Before voice commands begin, the belayer hooks in to the back up belayer, the rope handler and the human anchor.  The climber ties into the belay rope/ATC.  The climber checks the belayer’s attachments and the belayer checks the climbers’ attachment to the rope.  This procedure is followed before each climb and is another way of assuring that the climbing pair is assuming responsibility for their own safety.  The Lakeview teaching staff/administration will continually monitor all activity within the climbing area.





    Verbal communication is essential between any belayer and climber.  Each must know precisely the intentions of the other.  Once off the floor, the climber is in a very vulnerable position.  There will be many distractions both within the climbing area and from the many activity courts around the climbing wall.  Clear consistent voice commands are the only way of ensuring that there are no misunderstandings between any of the climbing team.


    Before Climbing Starts:

    Pre-Climb Checklist



    -         waist belt and leg loops assembled properly

    -         all buckles secured



    -         carabineers closed and locked (gate-check)

    -         belay devices set-up properly



    -         secured and fastened properly (if used)



    -         knots and hitches tied, dressed and set



    -         jewelry removed

    -         hair tied back

    -         no loose clothes



    Verbal Climbing Communication:

    Before climbing starts:


    Climber – ‘On Belay’ (name of belayer)… (this means ‘I’m ready to go, is the belayer ready?)


    Belayer – ‘Belay On’ (name of climber)… (this means the slack in the rope is taken  up, all belay systems are checked – the belayer is ready and the climber is secure – most important…THE BRAKE HAND stays gripped on the rope for the total time the climber is off the ground and is only removed after the climber and belayer exchange ‘Off Belay’/’Belay Off’ commands)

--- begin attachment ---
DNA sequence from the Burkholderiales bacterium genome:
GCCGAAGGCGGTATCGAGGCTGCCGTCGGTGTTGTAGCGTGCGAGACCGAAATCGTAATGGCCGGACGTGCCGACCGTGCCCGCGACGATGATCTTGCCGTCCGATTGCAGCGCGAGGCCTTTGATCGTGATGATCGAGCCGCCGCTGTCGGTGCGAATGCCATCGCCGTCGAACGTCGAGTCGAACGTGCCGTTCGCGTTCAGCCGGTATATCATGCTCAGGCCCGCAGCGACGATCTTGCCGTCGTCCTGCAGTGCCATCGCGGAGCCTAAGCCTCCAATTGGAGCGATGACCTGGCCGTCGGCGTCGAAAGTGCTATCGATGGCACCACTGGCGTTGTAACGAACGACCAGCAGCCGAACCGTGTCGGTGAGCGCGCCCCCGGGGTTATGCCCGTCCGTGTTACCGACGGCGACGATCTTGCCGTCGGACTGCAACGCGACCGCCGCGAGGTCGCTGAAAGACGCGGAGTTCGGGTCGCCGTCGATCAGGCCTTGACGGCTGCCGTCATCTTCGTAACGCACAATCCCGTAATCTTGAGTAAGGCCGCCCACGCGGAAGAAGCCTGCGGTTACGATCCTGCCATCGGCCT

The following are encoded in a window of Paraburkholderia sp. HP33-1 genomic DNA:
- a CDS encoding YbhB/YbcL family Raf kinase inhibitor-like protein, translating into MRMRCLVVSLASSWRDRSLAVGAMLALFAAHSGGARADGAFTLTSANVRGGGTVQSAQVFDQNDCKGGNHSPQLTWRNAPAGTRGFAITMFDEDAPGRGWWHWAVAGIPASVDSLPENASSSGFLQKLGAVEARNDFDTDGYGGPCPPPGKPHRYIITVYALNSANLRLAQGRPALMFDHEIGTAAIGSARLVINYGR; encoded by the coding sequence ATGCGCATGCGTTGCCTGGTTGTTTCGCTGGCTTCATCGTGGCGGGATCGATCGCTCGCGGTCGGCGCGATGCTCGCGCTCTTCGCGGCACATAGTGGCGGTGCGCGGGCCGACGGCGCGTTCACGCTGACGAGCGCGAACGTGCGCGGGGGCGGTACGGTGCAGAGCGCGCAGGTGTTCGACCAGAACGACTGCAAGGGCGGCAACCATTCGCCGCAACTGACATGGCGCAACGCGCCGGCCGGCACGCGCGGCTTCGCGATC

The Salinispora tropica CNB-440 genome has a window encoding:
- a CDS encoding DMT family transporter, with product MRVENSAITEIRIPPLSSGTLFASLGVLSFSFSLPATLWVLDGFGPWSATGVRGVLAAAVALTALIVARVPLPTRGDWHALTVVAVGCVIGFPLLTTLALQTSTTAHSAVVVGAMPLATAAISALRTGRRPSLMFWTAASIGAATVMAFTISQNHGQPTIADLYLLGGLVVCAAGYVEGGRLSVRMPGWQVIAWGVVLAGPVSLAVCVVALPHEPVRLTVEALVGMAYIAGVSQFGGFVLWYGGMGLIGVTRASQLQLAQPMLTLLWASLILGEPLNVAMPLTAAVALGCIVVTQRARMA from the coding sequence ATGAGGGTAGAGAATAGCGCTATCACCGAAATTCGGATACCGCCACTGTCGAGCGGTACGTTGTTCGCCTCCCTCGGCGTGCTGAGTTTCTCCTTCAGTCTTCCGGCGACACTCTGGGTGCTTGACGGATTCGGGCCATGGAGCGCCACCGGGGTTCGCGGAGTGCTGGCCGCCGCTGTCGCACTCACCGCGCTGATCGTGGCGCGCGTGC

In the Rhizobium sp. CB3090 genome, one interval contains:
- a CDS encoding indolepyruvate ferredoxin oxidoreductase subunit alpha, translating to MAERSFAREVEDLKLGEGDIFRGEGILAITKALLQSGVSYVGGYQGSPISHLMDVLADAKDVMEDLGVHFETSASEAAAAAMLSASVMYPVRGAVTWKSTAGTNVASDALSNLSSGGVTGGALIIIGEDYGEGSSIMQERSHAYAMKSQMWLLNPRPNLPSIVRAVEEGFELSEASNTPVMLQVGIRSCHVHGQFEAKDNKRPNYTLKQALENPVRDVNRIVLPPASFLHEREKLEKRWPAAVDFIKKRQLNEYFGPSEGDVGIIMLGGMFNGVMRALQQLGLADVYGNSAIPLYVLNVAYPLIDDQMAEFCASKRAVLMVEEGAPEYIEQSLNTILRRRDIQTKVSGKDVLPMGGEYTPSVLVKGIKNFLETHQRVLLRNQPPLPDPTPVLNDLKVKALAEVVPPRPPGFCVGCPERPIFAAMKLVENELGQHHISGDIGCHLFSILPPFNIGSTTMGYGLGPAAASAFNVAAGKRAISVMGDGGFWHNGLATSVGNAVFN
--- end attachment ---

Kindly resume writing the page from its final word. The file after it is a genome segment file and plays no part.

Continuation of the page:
Climber – ‘Climbing’ (name of belayer)… (this means ‘I’m ready to climb’)


    Belayer – ‘Climb On’ (name of climber)… (this means it is ‘okay to climb’)


    Climber – ‘Slack’ (name of belayer)… (this means that the climber is asking for 3 inches of rope)


    Climber – ‘Tension/Up Rope’ (name of belayer)… (this means that the climber is asking for slack to be take out)


    *Anyone – ‘STOP”... (anyone wanting attention for a dangerous situation)





    Climber -‘Lower Me/Descending’ (name of belayer)… (this means that the climber is ready to come down and wants to sit in the harness”


    Belayer – ‘Lowering/Descending On’ (name of climber)… (this means that the belayer has the rope in the ‘Locked Off’ position and is ready to lower the climber)





    Climber – ‘Off Belay’ (name of belayer)…(this means the climber calls to this command informing the belayer he/she is safely standing on the floor.